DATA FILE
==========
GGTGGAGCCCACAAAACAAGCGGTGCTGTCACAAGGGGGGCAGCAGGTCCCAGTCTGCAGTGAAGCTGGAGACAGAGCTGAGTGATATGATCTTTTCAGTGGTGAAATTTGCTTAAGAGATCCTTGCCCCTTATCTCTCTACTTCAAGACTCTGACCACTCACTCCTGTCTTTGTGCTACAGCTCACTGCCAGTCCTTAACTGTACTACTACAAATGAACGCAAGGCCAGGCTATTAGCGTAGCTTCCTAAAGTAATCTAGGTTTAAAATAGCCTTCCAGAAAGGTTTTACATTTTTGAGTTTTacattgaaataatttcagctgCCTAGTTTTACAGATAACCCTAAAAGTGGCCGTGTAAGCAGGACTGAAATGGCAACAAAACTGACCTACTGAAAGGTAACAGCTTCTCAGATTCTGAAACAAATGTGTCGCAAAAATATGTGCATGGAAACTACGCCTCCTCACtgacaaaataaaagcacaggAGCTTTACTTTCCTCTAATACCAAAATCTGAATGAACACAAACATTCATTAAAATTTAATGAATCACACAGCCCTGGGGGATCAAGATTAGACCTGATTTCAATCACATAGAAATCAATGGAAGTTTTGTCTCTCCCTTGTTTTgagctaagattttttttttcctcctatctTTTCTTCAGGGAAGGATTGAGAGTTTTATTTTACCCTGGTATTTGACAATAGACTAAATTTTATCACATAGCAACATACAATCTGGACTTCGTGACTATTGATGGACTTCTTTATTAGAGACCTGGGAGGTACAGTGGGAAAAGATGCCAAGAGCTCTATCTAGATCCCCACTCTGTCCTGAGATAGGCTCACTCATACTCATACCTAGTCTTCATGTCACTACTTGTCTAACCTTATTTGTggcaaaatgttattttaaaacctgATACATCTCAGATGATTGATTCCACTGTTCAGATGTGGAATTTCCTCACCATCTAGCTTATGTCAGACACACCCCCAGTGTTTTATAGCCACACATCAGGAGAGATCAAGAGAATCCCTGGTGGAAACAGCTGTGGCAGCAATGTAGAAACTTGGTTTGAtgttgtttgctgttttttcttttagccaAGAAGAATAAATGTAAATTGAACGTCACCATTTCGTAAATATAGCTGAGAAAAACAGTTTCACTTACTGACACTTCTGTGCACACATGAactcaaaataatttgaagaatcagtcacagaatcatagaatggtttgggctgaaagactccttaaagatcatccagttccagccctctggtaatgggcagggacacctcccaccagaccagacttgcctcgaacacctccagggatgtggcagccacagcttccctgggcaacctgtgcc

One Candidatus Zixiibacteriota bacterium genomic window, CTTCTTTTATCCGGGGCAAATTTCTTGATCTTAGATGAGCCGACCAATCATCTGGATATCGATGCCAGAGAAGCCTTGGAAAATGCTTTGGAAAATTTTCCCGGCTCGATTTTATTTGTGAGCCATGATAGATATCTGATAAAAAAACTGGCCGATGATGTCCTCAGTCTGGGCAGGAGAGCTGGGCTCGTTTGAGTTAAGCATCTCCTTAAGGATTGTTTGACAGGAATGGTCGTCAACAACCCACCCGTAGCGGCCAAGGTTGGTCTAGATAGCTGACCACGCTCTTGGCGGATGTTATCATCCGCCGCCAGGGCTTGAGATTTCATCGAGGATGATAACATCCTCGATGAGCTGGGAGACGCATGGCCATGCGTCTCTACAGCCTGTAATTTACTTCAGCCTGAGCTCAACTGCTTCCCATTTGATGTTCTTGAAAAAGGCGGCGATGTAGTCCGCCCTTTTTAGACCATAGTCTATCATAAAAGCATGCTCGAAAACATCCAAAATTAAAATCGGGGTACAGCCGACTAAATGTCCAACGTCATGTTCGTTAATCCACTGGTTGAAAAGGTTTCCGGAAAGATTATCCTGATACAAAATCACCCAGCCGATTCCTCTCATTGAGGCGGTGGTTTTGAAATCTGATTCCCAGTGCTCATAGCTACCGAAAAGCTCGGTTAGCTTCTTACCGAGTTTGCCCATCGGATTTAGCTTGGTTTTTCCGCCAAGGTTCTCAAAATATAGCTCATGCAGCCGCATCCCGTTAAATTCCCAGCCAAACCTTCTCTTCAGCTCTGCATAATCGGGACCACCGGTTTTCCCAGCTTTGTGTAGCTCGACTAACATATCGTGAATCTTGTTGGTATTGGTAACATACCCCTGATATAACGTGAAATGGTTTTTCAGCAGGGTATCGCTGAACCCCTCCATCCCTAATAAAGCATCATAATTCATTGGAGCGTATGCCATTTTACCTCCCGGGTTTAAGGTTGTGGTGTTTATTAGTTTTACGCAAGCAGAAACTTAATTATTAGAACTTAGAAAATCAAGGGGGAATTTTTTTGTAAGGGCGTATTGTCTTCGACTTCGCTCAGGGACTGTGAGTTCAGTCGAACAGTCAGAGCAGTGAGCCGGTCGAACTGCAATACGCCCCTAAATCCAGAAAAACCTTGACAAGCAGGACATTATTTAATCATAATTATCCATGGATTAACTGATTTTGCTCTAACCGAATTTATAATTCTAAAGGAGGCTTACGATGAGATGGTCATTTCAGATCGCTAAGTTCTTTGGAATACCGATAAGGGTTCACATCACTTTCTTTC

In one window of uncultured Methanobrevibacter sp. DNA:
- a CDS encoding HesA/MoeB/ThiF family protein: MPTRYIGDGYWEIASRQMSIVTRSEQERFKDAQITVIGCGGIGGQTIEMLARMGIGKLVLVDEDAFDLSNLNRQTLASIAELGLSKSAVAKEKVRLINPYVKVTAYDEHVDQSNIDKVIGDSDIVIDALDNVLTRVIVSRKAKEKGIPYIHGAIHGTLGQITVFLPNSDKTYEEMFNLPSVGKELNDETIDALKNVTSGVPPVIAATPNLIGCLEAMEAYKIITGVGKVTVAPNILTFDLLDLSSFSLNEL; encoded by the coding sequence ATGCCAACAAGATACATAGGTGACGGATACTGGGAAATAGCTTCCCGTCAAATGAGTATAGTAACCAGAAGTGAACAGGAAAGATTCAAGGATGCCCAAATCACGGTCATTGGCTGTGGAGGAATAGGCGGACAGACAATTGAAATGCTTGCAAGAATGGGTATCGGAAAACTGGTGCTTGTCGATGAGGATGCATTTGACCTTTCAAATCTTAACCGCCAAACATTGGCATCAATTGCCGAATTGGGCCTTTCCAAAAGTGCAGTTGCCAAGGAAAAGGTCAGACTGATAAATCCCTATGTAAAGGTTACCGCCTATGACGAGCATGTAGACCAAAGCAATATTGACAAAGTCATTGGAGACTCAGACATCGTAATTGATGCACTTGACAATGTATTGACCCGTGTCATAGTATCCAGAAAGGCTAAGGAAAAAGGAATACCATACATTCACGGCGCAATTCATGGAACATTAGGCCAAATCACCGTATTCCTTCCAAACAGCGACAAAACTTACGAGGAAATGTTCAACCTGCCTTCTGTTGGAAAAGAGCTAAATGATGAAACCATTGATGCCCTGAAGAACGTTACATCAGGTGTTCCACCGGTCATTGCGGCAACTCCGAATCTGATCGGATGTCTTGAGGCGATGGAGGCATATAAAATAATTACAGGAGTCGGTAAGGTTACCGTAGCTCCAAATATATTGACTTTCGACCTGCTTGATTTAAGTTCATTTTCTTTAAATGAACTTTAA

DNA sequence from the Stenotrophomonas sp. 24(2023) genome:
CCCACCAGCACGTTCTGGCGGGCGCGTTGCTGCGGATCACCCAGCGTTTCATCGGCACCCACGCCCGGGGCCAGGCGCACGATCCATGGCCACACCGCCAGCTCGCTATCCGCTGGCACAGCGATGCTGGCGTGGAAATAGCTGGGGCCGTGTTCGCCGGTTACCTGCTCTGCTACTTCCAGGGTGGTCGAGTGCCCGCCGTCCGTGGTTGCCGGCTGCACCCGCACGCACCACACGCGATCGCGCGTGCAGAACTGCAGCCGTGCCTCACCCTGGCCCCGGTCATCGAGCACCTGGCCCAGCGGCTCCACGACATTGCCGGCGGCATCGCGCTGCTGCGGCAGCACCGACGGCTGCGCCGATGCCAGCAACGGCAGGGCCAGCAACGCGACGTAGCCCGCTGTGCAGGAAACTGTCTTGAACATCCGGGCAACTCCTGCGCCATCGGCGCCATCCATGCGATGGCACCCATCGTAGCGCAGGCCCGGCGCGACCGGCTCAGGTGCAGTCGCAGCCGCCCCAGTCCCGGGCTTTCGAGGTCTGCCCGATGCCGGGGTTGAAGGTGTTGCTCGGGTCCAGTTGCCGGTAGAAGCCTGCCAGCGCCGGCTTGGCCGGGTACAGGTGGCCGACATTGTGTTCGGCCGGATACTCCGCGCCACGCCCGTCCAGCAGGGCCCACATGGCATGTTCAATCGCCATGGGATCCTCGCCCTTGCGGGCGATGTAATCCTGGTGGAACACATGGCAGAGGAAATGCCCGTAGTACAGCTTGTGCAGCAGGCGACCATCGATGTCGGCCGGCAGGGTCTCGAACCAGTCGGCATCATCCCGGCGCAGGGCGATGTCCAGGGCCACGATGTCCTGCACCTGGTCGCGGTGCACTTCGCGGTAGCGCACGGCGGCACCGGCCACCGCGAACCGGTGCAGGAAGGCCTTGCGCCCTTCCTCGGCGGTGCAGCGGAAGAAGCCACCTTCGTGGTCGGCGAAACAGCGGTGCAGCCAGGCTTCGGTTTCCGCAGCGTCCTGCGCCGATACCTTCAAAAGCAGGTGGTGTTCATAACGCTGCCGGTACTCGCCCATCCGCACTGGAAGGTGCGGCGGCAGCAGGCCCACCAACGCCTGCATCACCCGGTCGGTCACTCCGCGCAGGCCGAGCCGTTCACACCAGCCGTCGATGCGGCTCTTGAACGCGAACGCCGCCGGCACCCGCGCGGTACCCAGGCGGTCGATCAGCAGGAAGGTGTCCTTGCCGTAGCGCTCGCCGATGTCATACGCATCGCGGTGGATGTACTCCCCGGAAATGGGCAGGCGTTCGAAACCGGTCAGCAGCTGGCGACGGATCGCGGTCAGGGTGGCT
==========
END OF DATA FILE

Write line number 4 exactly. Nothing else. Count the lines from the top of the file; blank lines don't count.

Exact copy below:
- a CDS encoding HesA/MoeB/ThiF family protein: MPTRYIGDGYWEIASRQMSIVTRSEQERFKDAQITVIGCGGIGGQTIEMLARMGIGKLVLVDEDAFDLSNLNRQTLASIAELGLSKSAVAKEKVRLINPYVKVTAYDEHVDQSNIDKVIGDSDIVIDALDNVLTRVIVSRKAKEKGIPYIHGAIHGTLGQITVFLPNSDKTYEEMFNLPSVGKELNDETIDALKNVTSGVPPVIAATPNLIGCLEAMEAYKIITGVGKVTVAPNILTFDLLDLSSFSLNEL; encoded by the coding sequence ATGCCAACAAGATACATAGGTGACGGATACTGGGAAATAGCTTCCCGTCAAATGAGTATAGTAACCAGAAGTGAACAGGAAAGATTCAAGGATGCCCAAATCACGGTCATTGGCTGTGGAGGAATAGGCGGACAGACAATTGAAATGCTTGCAAGAATGGGTATCGGAAAACTGGTGCTTGTCGATGAGGATGCATTTGACCTTTCAAATCTTAACCGCCAAACATTGGCATCAATTGCCGAATTGGGCCTTTCCAAAAGTGCAGTTGCCAAGGAAAAGGTCAGACTGATAAATCCCTATGTAAAGGTTACCGCCTATGACGAGCATGTAGACCAAAGCAATATTGACAAAGTCATTGGAGACTCAGACATCGTAATTGATGCACTTGACAATGTATTGACCCGTGTCATAGTATCCAGAAAGGCTAAGGAAAAAGGAATACCATACATTCACGGCGCAATTCATGGAACATTAGGCCAAATCACCGTATTCCTTCCAAACAGCGACAAAACTTACGAGGAAATGTTCAACCTGCCTTCTGTTGGAAAAGAGCTAAATGATGAAACCATTGATGCCCTGAAGAACGTTACATCAGGTGTTCCACCGGTCATTGCGGCAACTCCGAATCTGATCGGATGTCTTGAGGCGATGGAGGCATATAAAATAATTACAGGAGTCGGTAAGGTTACCGTAGCTCCAAATATATTGACTTTCGACCTGCTTGATTTAAGTTCATTTTCTTTAAATGAACTTTAA